Sunday, November 22, 2009

Canadian Bankruptcies Soar, Rising Debt

Canada's (Sub-Prime) Mortgage Market
For most of this year the markets have been discounting an economic recovery. That is, they have been in rally mode in anticipation that the worst of the economic crisis is over. While that is likely, all that is left for debate is how meaningful the recovery will be and if it is sustainable. The G20 countries have committed to not let their collective foot off the stimulus gas pedal until they are confident that the economy is on a sustainable trajectory... Recently, the president and CEO of ING Direct Canada stated that he is seeing Canadian habits resemble those of US and European nations during their housing booms. The level of equity in Canadian homes is surprisingly low as more than 50% of all mortgages issued this year are longer than the 25 year range that has been the usual option for borrowers.

Bankruptcies Soar 43%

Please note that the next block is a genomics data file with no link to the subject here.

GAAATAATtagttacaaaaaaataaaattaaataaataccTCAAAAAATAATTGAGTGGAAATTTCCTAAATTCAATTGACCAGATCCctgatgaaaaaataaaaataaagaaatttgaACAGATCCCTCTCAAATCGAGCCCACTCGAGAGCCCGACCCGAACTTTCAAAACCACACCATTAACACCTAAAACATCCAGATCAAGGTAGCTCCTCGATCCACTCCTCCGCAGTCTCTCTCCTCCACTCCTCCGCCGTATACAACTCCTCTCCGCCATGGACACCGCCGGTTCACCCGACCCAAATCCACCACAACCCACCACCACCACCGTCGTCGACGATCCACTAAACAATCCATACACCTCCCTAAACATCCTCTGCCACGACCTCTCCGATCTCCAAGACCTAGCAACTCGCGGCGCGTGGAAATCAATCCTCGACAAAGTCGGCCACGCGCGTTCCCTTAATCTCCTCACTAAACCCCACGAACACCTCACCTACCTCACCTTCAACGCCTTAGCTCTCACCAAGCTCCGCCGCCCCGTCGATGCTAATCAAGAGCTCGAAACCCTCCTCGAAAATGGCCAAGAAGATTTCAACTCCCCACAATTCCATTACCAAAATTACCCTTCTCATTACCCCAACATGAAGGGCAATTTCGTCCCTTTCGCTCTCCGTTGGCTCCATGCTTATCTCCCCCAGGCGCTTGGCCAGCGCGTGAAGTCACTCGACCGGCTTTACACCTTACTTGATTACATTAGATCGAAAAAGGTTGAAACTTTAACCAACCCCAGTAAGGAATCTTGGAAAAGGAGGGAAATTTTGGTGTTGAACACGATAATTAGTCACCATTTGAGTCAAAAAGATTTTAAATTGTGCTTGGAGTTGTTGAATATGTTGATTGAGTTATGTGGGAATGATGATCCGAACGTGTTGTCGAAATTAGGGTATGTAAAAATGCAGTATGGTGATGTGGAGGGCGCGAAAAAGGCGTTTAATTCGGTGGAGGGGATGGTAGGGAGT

The number of bankruptcies across the country was 43 per cent higher in September than at the same point a year ago, government data shows. The latest figures provided by the Office of the Superintendent of Bankruptcy Canada show the increase is disproportionately slanted towards consumer bankruptcies over business insolvencies. The September figure for the former was up by 45.5 per cent in the last year; the latter by only 1.6 per cent.

Easy credit, Soaring Prices Raise New Housing Fears
Canadians are buying homes at a blistering pace, binging on new debt. But all that cheap money can come at a high cost.

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